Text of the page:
What a Time To Love Ourselves

What a Time To Love Ourselves

“Focus on your truth, focus on your message, focus on you.”

(Eggurue, ‘What A Time To Be Alone’)

By Erin Stott

Flowering from feminist roots and unapologetic black pride, The Slumflower’s manifesto for self love guides us: on how to take charge of our lives and relationships; how to stay true to ourselves; and how we can realistically – and practically – create peace in our mindsets and lives. ‘What A Time To Be Alone’ depicts the value and the need of putting ourselves first by detaching from the negativity of others and going forward, strong with self love, to more positive attitudes and relationships.

“Learn how to celebrate YOU

Don’t worry about THEM

Feel the togetherness in US”

(Eggerue, ‘What A Time To Be Alone’)

We live in a world where the nuances of feminism, Black Lives Matter and mental health discussions are often cast by mainstream media in the inaccurate concrete of negative adjectives such as “hysteria” or “irrelevant”. We all remember the media perpetuation of Serena Williams as the hysterical black woman archetype.‘What A Time To Be Alone’ is a rose blooming in resistance to this toxic narrative. Punctuated with Igbo proverbs passed down from Eggerue’s mother, Slumflower is unapologetic in exploring the implications of race and gender identity around our perceptions of ourselves and others:

“As a white person, make room to listen to the experiences of people who do not have your privilege. Do not speak over them. Do not tell them how to deal with an experience you literally know nothing of – if a strawberry is complaining about losing seeds and you are a lemon, it is not your place to tell the strawberry how to deal with their seed loss.”

(Eggerue, ‘What A Time To Be Alone’)

This passage was particularly powerful in voicing the same “check your privilege” we found in Edugyan’s ‘Washington Black’ from the October box. And one of the many beauties of ‘What A Time To Be Alone’ is exactly this ability to bring concepts to clarity, combining direct instruction on how to use privilege for good with poetic metaphor. Privilege and oppression are so often long-standing and powerful that, though we can identify them as problematic, dismantling that problem is a scary mission to undertake. But the eloquent clarity of people such as Eggerue and Edugyan is needed more than ever, and is especially inspirational as we look at this month’s theme of self care.

“Fill your own cup and let it overflow onto others.”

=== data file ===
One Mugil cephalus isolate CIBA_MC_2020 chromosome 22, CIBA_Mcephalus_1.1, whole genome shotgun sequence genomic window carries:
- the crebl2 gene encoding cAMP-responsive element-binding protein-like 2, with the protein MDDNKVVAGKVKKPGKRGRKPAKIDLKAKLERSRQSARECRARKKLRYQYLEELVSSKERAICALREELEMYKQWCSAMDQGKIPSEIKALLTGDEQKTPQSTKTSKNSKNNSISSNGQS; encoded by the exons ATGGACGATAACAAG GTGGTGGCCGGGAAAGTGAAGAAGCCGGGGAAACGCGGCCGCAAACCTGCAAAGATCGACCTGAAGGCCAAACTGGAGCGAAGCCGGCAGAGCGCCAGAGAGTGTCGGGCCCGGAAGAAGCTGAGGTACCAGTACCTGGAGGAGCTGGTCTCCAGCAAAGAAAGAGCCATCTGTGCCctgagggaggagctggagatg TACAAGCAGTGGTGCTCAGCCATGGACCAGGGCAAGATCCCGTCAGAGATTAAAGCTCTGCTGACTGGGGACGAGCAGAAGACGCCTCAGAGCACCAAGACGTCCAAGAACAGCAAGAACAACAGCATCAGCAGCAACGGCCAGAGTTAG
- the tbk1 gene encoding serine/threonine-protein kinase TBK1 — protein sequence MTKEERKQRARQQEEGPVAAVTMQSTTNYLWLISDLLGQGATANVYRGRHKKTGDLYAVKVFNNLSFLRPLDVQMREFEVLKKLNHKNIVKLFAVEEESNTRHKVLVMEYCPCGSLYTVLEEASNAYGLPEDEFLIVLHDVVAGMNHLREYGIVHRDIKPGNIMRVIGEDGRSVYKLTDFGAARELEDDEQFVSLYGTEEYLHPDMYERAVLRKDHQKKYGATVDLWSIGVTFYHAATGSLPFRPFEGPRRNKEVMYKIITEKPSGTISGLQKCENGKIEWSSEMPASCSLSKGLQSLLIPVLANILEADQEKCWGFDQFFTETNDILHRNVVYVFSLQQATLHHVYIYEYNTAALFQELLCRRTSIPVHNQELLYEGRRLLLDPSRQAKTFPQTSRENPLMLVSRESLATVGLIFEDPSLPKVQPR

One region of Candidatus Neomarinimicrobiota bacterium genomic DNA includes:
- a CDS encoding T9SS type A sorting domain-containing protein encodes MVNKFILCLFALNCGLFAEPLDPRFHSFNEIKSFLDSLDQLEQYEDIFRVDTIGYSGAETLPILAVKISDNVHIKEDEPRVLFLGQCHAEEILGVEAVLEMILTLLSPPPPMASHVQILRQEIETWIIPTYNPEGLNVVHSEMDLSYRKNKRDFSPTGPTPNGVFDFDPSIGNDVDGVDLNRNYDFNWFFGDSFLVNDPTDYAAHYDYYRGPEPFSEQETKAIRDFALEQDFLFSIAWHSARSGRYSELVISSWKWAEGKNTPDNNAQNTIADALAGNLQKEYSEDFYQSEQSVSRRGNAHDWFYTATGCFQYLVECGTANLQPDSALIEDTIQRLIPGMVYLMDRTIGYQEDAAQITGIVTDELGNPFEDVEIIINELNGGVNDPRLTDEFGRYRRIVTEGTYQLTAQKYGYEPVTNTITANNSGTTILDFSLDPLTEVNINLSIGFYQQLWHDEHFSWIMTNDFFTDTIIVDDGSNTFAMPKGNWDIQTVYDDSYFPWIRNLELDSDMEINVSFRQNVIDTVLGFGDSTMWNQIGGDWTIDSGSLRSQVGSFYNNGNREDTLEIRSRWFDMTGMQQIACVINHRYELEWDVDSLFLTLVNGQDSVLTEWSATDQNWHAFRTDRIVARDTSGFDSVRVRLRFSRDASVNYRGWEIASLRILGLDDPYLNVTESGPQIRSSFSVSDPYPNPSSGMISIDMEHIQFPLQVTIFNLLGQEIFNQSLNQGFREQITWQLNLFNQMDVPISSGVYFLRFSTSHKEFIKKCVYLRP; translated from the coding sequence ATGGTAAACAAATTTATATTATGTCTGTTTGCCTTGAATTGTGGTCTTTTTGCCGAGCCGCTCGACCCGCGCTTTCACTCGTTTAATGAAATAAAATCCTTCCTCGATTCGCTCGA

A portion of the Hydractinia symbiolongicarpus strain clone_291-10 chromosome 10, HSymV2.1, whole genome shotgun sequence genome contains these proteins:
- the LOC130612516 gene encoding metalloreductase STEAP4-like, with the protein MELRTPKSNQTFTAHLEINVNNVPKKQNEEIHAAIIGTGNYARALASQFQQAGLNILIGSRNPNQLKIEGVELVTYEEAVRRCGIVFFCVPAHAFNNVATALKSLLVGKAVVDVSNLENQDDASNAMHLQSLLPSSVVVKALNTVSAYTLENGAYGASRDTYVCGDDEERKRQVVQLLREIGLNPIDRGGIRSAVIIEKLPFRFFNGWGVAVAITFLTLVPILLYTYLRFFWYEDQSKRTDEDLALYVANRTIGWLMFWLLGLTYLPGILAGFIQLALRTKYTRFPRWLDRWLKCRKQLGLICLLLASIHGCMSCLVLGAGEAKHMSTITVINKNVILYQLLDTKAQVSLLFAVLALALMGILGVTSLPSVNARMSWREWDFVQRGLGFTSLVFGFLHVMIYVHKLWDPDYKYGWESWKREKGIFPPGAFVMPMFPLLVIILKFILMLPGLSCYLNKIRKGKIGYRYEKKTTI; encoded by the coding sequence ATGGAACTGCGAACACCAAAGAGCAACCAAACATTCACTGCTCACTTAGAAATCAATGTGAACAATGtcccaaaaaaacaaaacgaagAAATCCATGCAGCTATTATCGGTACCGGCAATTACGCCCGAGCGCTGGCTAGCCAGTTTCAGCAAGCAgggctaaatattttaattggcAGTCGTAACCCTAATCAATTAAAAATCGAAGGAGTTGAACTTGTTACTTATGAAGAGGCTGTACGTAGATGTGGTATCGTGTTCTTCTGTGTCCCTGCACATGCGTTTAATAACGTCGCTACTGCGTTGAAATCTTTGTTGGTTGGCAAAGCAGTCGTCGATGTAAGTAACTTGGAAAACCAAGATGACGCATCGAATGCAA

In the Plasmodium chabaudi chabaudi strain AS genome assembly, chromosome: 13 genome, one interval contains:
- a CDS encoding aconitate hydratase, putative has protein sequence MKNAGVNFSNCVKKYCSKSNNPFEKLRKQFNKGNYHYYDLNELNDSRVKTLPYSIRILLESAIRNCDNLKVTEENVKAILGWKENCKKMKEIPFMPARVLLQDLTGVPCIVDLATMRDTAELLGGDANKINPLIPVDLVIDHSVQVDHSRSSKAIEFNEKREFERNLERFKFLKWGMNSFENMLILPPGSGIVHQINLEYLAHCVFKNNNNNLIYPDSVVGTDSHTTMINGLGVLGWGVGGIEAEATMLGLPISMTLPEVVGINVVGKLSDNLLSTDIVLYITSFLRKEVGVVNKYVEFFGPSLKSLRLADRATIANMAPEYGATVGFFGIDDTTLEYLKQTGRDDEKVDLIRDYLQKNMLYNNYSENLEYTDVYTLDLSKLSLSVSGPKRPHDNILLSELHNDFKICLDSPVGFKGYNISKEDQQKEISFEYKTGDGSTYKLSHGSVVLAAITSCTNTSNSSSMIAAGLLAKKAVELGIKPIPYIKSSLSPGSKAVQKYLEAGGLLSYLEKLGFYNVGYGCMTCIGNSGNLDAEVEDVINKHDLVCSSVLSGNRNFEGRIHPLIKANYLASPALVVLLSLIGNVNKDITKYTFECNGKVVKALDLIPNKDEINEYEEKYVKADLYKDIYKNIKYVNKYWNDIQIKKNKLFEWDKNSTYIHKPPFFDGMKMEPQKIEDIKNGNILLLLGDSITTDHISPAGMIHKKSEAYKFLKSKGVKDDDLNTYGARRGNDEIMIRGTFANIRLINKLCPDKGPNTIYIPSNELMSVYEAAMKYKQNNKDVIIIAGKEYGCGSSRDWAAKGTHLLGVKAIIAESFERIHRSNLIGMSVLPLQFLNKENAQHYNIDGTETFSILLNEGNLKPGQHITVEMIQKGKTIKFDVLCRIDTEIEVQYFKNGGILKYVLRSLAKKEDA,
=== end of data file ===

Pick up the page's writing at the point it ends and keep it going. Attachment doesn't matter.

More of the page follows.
Self care is an umbrella term for all the behaviours we practice in order to look after ourselves: some by necessity – health care, period products, meals; and some by luxury – reading for pleasure, facemasks, holidays. Self care encompasses a huge range of actions, and is specific to an individual’s wants, needs, liberties and limiting factors. Self care is personal. But our personal is bound and blurred with our political, and that which is a personal practice of self-worth is too-often bound and blurred with our societal worth.

Whether it is the bathroom we choose to use, the way we style our hair or the people we fall in love with, that which certainly is personal has become political because there are societal factors acting upon personal freedoms. How I choose to wear my hair *should* be my personal choice, and yet its natural state or protective hairstyles have been called untidy and unprofessional by people and institutions who would see my curls tamed. When I sit and take the time to properly nourish and care for my hair, I am making a decision. The decision to honor myself in my natural state; to honor my heritage and the hair I share with my family; to honor my belief. I believe in my agency to assert my freedom and reject that which would ask me to conform to a standard that is not inclusive.

“Don’t touch my hair, When it’s the feelings I wear.

Don’t touch my soul, When it’s the rhythm I know.

Don’t touch my crown, They say the vision I’ve found.

Don’t touch what’s there, When it’s the feelings I wear.”

(Solange Knowles, @saintrecords)

Solange expressed it beautifully in her interview with Evening Standard, when she said afro hair braiding is an “act of beauty, an act of convenience and an act of tradition – its own art form”. Notably this was the very same interview where the editors of Evening Standard Magazine decided to remove large portions of Solange’s braids from her head for the magazine’s cover. The point is, whether being called unprofessional or straight up being erased, afro hair has been rejected, shamed and ‘shopped from mainstream narratives for so long that to unapologetically promote and praise it has become an act of resistance.